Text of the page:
By Abigail Birman

I am a high school junior at McCracken County High School in Paducah. I am the Family, Career and Community Leaders of America President at our school which is also known as FCCLA. We began our advocacy in the fight against big tobacco last year. I am so proud to be part of an organization that gives me the opportunity to advocate for issues impacting the youth of our state and country.

In Paducah, we are lucky to have the tobacco free school campus and indoor smoke-free laws.

I feel like my generation has been viciously targeted by the e-cigarette industry. Their lifelong customers are dying and they need replacements to keep their profits high. Teenagers know how harmful cigarettes are and numbers had dropped significantly for teens to start smoking. What happened next was that a new sleek looking tech device came on the market to lure kids to start vaping.  JUUL and other products looked just like a flash drive and came in cool flavors like mint and gummy bear and teens were intrigued. The tobacco industry pours almost 9 billion dollars each year now into marketing and advertising. I cannot go onto my social media platforms without seeing an ad for a nicotine product.

Ads are everywhere I go. If I pull up to a  pump at my local gas station, I see cigarette ads on the top of the pumps, smokeless tobacco ads wrapped around each pole and every kind of ad you can think of on the doors and windows of the building. You would think the only products they sold were from the tobacco industry. I also see advertisements at my local dollar store which is a busy stop in the mornings and afternoons before and after school.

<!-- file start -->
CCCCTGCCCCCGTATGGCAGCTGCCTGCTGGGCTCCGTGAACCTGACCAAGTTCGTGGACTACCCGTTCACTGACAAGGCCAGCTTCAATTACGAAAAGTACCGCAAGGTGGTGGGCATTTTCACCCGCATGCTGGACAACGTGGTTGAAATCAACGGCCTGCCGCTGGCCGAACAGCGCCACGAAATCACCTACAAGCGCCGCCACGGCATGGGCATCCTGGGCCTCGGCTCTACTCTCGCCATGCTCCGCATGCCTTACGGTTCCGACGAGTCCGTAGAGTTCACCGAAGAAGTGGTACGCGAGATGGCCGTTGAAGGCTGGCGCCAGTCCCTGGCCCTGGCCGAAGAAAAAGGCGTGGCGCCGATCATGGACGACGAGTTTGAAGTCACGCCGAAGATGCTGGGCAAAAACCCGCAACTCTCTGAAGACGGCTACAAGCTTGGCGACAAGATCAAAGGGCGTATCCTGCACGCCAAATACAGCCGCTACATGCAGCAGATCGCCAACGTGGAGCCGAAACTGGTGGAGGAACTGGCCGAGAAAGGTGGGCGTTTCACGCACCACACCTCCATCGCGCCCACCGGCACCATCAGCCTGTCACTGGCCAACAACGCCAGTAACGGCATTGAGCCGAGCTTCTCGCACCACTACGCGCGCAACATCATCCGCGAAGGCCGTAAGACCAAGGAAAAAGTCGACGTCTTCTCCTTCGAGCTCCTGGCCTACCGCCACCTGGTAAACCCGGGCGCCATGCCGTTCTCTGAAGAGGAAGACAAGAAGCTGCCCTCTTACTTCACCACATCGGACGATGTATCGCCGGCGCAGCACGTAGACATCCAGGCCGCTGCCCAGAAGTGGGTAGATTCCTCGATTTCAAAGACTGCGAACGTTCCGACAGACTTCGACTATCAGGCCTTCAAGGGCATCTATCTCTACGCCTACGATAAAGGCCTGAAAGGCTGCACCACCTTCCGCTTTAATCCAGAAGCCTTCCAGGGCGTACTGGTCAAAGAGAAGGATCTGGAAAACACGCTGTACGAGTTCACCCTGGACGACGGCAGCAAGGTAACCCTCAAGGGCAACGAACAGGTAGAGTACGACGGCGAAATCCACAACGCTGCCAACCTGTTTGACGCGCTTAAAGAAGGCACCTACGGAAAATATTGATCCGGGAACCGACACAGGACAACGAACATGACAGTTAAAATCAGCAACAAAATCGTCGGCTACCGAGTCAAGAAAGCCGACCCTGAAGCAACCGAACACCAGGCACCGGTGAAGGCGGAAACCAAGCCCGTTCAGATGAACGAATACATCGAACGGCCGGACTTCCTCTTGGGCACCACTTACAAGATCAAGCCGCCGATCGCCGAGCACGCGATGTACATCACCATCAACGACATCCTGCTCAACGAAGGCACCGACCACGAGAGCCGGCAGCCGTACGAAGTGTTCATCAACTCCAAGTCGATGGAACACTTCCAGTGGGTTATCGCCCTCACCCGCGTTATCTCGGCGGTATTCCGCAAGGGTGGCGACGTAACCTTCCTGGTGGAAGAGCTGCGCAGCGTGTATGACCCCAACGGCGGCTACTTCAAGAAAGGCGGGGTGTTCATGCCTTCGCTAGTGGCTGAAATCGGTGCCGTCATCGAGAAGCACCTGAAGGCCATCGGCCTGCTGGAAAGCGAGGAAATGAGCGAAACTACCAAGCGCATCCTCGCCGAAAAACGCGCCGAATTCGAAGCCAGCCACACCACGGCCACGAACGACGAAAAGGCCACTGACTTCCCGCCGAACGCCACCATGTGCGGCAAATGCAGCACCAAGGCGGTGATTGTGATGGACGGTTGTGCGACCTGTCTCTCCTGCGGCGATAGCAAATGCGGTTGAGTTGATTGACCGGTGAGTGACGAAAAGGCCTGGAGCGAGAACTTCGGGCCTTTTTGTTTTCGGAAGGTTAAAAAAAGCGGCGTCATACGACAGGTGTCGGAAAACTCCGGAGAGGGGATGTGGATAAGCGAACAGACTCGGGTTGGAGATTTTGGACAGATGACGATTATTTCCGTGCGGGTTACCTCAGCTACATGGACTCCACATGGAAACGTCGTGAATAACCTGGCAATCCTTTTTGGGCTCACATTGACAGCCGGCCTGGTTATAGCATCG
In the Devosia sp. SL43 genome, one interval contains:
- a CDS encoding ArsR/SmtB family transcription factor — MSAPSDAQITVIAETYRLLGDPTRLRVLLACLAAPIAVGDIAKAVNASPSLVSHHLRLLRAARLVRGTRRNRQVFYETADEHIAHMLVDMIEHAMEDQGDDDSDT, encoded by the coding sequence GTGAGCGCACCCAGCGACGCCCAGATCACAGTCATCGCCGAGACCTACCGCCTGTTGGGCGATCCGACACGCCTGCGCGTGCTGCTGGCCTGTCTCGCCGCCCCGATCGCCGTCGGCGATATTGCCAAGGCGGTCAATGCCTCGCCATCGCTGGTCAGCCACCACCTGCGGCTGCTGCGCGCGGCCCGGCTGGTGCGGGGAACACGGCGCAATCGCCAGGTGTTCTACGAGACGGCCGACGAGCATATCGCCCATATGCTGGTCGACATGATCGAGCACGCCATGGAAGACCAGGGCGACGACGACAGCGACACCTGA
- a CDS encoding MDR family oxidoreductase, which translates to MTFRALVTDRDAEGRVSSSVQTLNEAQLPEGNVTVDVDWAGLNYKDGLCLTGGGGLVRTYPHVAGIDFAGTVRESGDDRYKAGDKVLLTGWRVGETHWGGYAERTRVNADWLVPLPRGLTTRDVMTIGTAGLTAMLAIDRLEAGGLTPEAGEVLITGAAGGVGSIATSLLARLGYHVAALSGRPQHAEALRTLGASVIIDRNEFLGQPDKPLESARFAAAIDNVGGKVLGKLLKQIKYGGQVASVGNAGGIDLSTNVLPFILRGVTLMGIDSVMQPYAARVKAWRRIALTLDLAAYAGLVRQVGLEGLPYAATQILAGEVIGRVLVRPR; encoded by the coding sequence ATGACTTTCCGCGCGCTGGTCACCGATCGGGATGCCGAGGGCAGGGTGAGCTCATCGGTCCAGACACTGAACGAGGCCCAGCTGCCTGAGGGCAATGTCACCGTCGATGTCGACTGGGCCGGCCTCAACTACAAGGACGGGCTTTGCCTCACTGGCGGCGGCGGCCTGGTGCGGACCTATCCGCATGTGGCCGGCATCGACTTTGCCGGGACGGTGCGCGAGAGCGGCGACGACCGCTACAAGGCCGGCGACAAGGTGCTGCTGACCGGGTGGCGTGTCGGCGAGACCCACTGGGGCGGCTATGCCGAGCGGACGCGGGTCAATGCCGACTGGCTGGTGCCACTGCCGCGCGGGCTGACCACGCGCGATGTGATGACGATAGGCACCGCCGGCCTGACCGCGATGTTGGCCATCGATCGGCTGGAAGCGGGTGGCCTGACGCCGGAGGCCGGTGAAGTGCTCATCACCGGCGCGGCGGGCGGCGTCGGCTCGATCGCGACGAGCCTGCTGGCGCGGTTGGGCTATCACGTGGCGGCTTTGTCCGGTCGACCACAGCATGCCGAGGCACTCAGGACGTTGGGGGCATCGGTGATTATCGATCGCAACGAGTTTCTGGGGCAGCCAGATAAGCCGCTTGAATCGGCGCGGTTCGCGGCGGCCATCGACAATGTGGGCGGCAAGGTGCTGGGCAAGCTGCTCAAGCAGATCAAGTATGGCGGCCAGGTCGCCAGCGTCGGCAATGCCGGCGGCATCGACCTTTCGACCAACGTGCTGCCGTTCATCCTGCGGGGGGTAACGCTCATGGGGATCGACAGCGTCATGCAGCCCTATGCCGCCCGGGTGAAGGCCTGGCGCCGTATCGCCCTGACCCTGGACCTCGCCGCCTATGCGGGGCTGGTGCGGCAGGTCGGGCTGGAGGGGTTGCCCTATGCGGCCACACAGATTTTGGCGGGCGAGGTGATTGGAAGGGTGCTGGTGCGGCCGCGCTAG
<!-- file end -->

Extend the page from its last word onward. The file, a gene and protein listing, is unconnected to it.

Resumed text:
When teens and pre-teens see these alluring ads, they are much more likely to try the products. Four out of five middle and high school students in the country see vaping ads and that percentage keeps growing. The ads do not show the ugly parts of addiction, they show people having fun, looking glamorous and highly professional. They do not show people on their deathbeds suffering from COPD and cancers which are known to be caused by smoking.

It has been my privilege to speak to my state senator and representative along with my US Representative about tougher laws. What is crazy, is that I have not done any local advocacy work in my area because there is a state law that prohibits my local community from doing more to protect me and my friends from the tobacco advertising in the windows of stores I see everyday. This needs to change.

I hope the state legislature will pass these bills (House Bill 147 and Senate Bill 81)and that local communities like Paducah will then limit the amount of tobacco advertising I have to see everyday.  I can then take this message and go to work with our mayor and other local officials. There is no time to waste.

Abigail Birman is a high school junior at McCracken County High School in Paducah. Abigail shared these comments at a press conference hosted by the Coalition for a Smoke-Free Tomorrow — read the press release and view the press conference recording. Learn more about the Blueprint for Kentucky’s Children priority to expand local control to curb youth tobacco use and improve health.